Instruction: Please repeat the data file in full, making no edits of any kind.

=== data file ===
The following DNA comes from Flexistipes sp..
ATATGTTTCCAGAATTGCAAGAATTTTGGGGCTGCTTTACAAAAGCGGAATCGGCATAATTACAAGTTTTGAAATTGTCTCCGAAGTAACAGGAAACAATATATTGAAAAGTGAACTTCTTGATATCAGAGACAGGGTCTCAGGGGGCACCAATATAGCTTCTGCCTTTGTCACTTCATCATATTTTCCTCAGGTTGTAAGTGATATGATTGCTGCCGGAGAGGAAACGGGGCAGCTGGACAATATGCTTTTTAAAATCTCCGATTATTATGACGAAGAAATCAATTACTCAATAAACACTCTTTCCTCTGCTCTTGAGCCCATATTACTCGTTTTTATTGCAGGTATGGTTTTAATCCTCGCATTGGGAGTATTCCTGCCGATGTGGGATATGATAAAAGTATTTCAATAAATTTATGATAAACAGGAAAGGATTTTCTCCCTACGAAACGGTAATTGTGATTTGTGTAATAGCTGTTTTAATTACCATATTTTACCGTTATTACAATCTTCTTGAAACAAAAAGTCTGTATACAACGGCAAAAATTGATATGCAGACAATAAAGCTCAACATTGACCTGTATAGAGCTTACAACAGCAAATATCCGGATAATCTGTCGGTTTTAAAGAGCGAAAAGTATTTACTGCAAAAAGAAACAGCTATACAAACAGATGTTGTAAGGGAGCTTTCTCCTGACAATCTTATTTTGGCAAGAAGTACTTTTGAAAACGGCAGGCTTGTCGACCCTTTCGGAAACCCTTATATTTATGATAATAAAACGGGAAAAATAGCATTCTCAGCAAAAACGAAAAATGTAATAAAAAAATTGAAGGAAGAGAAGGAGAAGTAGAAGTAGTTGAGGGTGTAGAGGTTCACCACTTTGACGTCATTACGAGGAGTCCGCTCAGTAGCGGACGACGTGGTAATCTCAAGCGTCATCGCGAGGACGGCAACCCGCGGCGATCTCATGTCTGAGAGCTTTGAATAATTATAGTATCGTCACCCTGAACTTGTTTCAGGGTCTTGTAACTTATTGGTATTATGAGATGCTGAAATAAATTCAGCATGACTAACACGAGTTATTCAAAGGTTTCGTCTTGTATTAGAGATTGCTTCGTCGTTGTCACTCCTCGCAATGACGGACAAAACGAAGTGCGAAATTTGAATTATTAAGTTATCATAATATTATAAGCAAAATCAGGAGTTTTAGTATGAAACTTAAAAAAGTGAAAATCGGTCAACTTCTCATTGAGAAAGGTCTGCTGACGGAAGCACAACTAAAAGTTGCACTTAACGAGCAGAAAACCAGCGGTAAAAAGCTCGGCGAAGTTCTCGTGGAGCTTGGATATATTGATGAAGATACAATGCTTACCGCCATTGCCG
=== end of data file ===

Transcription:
The following DNA comes from Flexistipes sp..
ATATGTTTCCAGAATTGCAAGAATTTTGGGGCTGCTTTACAAAAGCGGAATCGGCATAATTACAAGTTTTGAAATTGTCTCCGAAGTAACAGGAAACAATATATTGAAAAGTGAACTTCTTGATATCAGAGACAGGGTCTCAGGGGGCACCAATATAGCTTCTGCCTTTGTCACTTCATCATATTTTCCTCAGGTTGTAAGTGATATGATTGCTGCCGGAGAGGAAACGGGGCAGCTGGACAATATGCTTTTTAAAATCTCCGATTATTATGACGAAGAAATCAATTACTCAATAAACACTCTTTCCTCTGCTCTTGAGCCCATATTACTCGTTTTTATTGCAGGTATGGTTTTAATCCTCGCATTGGGAGTATTCCTGCCGATGTGGGATATGATAAAAGTATTTCAATAAATTTATGATAAACAGGAAAGGATTTTCTCCCTACGAAACGGTAATTGTGATTTGTGTAATAGCTGTTTTAATTACCATATTTTACCGTTATTACAATCTTCTTGAAACAAAAAGTCTGTATACAACGGCAAAAATTGATATGCAGACAATAAAGCTCAACATTGACCTGTATAGAGCTTACAACAGCAAATATCCGGATAATCTGTCGGTTTTAAAGAGCGAAAAGTATTTACTGCAAAAAGAAACAGCTATACAAACAGATGTTGTAAGGGAGCTTTCTCCTGACAATCTTATTTTGGCAAGAAGTACTTTTGAAAACGGCAGGCTTGTCGACCCTTTCGGAAACCCTTATATTTATGATAATAAAACGGGAAAAATAGCATTCTCAGCAAAAACGAAAAATGTAATAAAAAAATTGAAGGAAGAGAAGGAGAAGTAGAAGTAGTTGAGGGTGTAGAGGTTCACCACTTTGACGTCATTACGAGGAGTCCGCTCAGTAGCGGACGACGTGGTAATCTCAAGCGTCATCGCGAGGACGGCAACCCGCGGCGATCTCATGTCTGAGAGCTTTGAATAATTATAGTATCGTCACCCTGAACTTGTTTCAGGGTCTTGTAACTTATTGGTATTATGAGATGCTGAAATAAATTCAGCATGACTAACACGAGTTATTCAAAGGTTTCGTCTTGTATTAGAGATTGCTTCGTCGTTGTCACTCCTCGCAATGACGGACAAAACGAAGTGCGAAATTTGAATTATTAAGTTATCATAATATTATAAGCAAAATCAGGAGTTTTAGTATGAAACTTAAAAAAGTGAAAATCGGTCAACTTCTCATTGAGAAAGGTCTGCTGACGGAAGCACAACTAAAAGTTGCACTTAACGAGCAGAAAACCAGCGGTAAAAAGCTCGGCGAAGTTCTCGTGGAGCTTGGATATATTGATGAAGATACAATGCTTACCGCCATTGCCG